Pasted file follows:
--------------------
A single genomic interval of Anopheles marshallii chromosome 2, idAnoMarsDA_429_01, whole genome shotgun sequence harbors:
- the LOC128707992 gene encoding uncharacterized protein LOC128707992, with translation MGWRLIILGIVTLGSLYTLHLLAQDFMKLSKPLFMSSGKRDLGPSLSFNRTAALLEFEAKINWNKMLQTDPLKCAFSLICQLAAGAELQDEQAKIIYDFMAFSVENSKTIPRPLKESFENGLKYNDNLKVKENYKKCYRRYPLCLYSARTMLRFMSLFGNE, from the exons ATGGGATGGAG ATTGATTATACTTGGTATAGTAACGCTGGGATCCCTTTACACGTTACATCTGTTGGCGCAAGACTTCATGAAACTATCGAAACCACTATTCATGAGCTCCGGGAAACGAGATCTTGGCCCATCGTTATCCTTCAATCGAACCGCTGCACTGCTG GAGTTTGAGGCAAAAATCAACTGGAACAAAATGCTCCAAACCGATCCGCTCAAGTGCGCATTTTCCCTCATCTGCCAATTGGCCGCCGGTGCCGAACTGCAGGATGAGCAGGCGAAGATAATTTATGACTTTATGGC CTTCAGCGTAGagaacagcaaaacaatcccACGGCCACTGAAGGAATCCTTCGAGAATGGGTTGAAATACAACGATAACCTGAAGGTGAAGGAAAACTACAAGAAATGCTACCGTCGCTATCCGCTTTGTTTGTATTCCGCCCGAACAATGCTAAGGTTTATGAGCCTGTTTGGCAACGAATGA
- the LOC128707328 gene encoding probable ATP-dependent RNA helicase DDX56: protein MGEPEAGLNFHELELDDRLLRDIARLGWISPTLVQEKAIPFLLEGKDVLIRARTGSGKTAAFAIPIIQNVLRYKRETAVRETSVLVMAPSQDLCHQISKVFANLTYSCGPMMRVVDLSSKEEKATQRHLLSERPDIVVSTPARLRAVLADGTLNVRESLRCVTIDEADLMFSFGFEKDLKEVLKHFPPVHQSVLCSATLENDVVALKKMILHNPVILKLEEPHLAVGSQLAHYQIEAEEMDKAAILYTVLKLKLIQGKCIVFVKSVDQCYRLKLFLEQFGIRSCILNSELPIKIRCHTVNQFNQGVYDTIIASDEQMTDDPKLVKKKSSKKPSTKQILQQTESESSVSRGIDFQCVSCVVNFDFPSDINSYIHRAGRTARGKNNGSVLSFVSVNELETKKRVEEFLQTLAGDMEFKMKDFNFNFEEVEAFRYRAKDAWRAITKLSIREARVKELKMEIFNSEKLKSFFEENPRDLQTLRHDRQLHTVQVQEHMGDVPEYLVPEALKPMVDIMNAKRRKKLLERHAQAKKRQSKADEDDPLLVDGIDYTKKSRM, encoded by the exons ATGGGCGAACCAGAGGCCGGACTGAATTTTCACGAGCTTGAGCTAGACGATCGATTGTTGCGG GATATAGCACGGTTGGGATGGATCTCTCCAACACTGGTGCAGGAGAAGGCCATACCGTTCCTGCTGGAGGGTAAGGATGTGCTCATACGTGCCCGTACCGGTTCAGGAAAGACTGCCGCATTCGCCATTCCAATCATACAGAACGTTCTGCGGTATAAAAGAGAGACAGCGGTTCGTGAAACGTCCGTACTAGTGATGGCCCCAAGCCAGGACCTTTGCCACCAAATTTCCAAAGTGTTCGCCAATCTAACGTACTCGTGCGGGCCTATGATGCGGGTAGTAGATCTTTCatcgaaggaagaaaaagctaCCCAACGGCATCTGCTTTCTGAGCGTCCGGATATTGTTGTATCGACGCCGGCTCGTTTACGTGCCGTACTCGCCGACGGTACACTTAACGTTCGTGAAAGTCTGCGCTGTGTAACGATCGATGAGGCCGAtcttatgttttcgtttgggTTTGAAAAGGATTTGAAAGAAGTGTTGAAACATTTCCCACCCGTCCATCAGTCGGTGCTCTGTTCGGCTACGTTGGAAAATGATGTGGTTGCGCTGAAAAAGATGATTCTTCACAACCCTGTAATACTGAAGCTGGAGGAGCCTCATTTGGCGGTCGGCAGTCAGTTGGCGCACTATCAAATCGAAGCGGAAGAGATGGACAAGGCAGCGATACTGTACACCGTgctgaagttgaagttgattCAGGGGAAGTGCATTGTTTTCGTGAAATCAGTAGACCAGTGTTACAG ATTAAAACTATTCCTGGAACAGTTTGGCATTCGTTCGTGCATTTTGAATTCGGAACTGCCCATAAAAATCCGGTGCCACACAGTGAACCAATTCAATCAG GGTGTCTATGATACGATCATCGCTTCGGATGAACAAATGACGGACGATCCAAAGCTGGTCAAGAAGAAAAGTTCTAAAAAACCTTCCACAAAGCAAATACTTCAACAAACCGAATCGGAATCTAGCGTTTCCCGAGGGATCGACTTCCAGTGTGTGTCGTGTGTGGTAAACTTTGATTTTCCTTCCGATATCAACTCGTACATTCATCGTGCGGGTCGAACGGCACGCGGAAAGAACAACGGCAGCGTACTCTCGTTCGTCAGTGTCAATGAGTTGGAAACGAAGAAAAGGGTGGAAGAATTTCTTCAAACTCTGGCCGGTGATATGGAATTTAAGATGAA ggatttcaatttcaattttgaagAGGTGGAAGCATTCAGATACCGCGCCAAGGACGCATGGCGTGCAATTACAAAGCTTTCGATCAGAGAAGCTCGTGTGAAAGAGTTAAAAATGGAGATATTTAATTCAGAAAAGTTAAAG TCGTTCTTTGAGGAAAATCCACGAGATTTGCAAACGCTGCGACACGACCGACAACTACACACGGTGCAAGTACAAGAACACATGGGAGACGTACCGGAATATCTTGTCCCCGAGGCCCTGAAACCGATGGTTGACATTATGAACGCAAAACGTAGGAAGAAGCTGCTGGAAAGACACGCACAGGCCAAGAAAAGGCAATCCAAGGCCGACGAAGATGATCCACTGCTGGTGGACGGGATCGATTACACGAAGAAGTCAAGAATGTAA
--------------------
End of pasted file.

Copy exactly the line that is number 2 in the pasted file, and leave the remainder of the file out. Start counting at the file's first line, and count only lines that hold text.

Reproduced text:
- the LOC128707992 gene encoding uncharacterized protein LOC128707992, with translation MGWRLIILGIVTLGSLYTLHLLAQDFMKLSKPLFMSSGKRDLGPSLSFNRTAALLEFEAKINWNKMLQTDPLKCAFSLICQLAAGAELQDEQAKIIYDFMAFSVENSKTIPRPLKESFENGLKYNDNLKVKENYKKCYRRYPLCLYSARTMLRFMSLFGNE, from the exons ATGGGATGGAG ATTGATTATACTTGGTATAGTAACGCTGGGATCCCTTTACACGTTACATCTGTTGGCGCAAGACTTCATGAAACTATCGAAACCACTATTCATGAGCTCCGGGAAACGAGATCTTGGCCCATCGTTATCCTTCAATCGAACCGCTGCACTGCTG GAGTTTGAGGCAAAAATCAACTGGAACAAAATGCTCCAAACCGATCCGCTCAAGTGCGCATTTTCCCTCATCTGCCAATTGGCCGCCGGTGCCGAACTGCAGGATGAGCAGGCGAAGATAATTTATGACTTTATGGC CTTCAGCGTAGagaacagcaaaacaatcccACGGCCACTGAAGGAATCCTTCGAGAATGGGTTGAAATACAACGATAACCTGAAGGTGAAGGAAAACTACAAGAAATGCTACCGTCGCTATCCGCTTTGTTTGTATTCCGCCCGAACAATGCTAAGGTTTATGAGCCTGTTTGGCAACGAATGA